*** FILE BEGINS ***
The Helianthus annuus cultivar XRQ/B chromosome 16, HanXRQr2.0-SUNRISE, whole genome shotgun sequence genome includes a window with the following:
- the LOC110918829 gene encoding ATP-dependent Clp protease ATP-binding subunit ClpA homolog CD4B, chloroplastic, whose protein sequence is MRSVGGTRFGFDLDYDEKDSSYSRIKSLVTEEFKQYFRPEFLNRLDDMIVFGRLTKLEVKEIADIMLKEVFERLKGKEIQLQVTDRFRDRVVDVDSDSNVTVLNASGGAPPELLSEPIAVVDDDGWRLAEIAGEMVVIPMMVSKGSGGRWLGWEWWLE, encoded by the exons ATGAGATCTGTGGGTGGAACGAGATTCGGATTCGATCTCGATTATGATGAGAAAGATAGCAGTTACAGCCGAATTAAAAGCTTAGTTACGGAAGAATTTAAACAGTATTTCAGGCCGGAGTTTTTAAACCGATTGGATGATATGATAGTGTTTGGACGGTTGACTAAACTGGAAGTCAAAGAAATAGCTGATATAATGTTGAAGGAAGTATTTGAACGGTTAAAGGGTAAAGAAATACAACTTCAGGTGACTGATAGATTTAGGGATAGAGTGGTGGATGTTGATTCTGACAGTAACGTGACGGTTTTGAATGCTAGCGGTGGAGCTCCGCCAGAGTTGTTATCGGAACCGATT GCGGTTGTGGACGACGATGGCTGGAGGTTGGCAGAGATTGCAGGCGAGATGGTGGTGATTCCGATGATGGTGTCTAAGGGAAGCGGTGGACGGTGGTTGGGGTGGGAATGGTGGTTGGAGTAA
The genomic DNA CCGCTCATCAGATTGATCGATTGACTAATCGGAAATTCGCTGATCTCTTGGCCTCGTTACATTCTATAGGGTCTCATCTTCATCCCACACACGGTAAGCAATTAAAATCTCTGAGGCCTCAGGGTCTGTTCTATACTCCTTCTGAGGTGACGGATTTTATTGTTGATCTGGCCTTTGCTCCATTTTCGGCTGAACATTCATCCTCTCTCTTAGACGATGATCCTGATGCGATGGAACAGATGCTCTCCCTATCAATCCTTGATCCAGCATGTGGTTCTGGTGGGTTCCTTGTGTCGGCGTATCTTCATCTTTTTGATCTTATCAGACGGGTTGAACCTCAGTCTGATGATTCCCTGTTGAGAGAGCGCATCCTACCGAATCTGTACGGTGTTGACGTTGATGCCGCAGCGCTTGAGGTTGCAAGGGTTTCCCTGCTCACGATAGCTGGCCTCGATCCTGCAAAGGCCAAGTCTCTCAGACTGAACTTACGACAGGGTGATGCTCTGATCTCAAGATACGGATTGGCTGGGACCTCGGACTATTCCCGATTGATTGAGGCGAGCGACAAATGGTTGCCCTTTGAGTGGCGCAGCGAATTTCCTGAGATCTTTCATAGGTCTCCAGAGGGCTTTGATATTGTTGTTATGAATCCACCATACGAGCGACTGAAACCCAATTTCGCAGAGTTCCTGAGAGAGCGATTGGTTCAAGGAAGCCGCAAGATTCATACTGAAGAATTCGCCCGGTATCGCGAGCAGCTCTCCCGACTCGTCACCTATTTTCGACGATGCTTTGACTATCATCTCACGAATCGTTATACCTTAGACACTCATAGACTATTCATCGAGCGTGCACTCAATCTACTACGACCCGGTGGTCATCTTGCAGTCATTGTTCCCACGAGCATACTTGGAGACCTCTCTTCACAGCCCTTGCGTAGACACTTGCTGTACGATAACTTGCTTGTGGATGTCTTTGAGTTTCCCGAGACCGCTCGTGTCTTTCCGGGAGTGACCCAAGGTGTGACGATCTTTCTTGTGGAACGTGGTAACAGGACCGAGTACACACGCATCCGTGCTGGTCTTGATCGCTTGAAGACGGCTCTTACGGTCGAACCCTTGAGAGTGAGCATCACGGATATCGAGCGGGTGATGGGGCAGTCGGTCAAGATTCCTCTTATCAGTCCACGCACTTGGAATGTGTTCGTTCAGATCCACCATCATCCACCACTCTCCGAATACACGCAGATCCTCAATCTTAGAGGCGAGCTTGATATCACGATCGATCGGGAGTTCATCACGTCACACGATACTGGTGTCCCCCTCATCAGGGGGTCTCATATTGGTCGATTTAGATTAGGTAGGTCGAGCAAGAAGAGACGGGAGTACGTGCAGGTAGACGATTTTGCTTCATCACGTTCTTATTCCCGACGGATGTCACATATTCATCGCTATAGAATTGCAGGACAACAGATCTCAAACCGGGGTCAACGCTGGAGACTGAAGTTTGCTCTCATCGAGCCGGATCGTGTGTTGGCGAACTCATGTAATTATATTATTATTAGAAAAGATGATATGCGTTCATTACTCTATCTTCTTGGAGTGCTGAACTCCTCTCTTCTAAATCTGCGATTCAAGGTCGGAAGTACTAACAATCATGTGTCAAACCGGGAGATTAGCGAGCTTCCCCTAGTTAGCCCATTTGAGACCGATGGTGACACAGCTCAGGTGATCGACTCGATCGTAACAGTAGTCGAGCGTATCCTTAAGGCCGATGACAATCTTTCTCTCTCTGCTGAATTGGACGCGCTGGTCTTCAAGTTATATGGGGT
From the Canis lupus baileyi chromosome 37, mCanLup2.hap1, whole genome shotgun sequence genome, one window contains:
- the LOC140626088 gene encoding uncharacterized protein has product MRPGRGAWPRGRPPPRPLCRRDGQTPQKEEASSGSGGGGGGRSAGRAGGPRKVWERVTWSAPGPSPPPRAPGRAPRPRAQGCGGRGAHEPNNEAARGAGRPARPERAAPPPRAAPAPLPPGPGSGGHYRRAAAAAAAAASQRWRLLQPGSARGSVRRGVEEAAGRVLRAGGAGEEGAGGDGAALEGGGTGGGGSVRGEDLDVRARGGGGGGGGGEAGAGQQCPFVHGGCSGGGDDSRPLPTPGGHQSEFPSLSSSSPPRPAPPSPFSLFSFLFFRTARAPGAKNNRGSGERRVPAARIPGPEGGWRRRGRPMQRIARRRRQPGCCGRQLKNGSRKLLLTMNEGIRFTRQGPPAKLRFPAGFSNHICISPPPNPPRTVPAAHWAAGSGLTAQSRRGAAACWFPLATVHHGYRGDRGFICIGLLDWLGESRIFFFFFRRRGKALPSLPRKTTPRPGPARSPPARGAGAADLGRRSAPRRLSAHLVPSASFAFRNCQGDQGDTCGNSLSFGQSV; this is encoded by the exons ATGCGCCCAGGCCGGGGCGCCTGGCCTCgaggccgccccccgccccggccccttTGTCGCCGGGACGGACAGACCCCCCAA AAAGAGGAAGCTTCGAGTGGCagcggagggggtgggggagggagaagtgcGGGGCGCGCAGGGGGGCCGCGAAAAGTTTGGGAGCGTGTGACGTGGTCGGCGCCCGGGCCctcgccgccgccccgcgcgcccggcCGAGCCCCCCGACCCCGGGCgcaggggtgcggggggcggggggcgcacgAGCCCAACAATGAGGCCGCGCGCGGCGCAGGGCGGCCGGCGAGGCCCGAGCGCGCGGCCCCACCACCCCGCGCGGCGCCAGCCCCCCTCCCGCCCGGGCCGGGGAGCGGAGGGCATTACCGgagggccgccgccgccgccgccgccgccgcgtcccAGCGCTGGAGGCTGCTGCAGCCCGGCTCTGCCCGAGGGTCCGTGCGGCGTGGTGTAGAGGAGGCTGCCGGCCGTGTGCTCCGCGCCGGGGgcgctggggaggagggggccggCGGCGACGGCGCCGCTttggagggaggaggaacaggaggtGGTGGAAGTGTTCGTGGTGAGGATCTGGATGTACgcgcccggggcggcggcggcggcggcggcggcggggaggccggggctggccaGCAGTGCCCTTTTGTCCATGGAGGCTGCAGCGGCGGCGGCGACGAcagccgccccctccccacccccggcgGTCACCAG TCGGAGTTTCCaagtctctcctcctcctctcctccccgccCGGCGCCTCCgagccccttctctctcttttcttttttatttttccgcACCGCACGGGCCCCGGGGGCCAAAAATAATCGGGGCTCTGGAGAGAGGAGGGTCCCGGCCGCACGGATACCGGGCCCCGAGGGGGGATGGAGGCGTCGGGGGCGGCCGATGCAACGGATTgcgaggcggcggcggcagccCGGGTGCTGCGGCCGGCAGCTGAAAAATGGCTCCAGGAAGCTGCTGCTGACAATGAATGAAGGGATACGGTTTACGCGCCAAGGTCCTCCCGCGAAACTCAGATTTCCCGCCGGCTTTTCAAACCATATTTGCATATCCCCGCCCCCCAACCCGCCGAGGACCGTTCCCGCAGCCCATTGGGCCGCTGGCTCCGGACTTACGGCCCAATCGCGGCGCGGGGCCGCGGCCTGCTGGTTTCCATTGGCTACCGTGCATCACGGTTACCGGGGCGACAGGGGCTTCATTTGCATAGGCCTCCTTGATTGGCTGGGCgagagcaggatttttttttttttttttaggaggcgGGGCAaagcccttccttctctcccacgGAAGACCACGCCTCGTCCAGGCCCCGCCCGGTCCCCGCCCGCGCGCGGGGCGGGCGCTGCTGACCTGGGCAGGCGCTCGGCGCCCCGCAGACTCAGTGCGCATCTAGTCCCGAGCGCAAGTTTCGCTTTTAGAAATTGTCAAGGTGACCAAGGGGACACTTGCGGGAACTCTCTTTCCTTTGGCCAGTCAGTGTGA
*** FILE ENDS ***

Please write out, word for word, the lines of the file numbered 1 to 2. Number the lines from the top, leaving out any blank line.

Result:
The Helianthus annuus cultivar XRQ/B chromosome 16, HanXRQr2.0-SUNRISE, whole genome shotgun sequence genome includes a window with the following:
- the LOC110918829 gene encoding ATP-dependent Clp protease ATP-binding subunit ClpA homolog CD4B, chloroplastic, whose protein sequence is MRSVGGTRFGFDLDYDEKDSSYSRIKSLVTEEFKQYFRPEFLNRLDDMIVFGRLTKLEVKEIADIMLKEVFERLKGKEIQLQVTDRFRDRVVDVDSDSNVTVLNASGGAPPELLSEPIAVVDDDGWRLAEIAGEMVVIPMMVSKGSGGRWLGWEWWLE, encoded by the exons ATGAGATCTGTGGGTGGAACGAGATTCGGATTCGATCTCGATTATGATGAGAAAGATAGCAGTTACAGCCGAATTAAAAGCTTAGTTACGGAAGAATTTAAACAGTATTTCAGGCCGGAGTTTTTAAACCGATTGGATGATATGATAGTGTTTGGACGGTTGACTAAACTGGAAGTCAAAGAAATAGCTGATATAATGTTGAAGGAAGTATTTGAACGGTTAAAGGGTAAAGAAATACAACTTCAGGTGACTGATAGATTTAGGGATAGAGTGGTGGATGTTGATTCTGACAGTAACGTGACGGTTTTGAATGCTAGCGGTGGAGCTCCGCCAGAGTTGTTATCGGAACCGATT GCGGTTGTGGACGACGATGGCTGGAGGTTGGCAGAGATTGCAGGCGAGATGGTGGTGATTCCGATGATGGTGTCTAAGGGAAGCGGTGGACGGTGGTTGGGGTGGGAATGGTGGTTGGAGTAA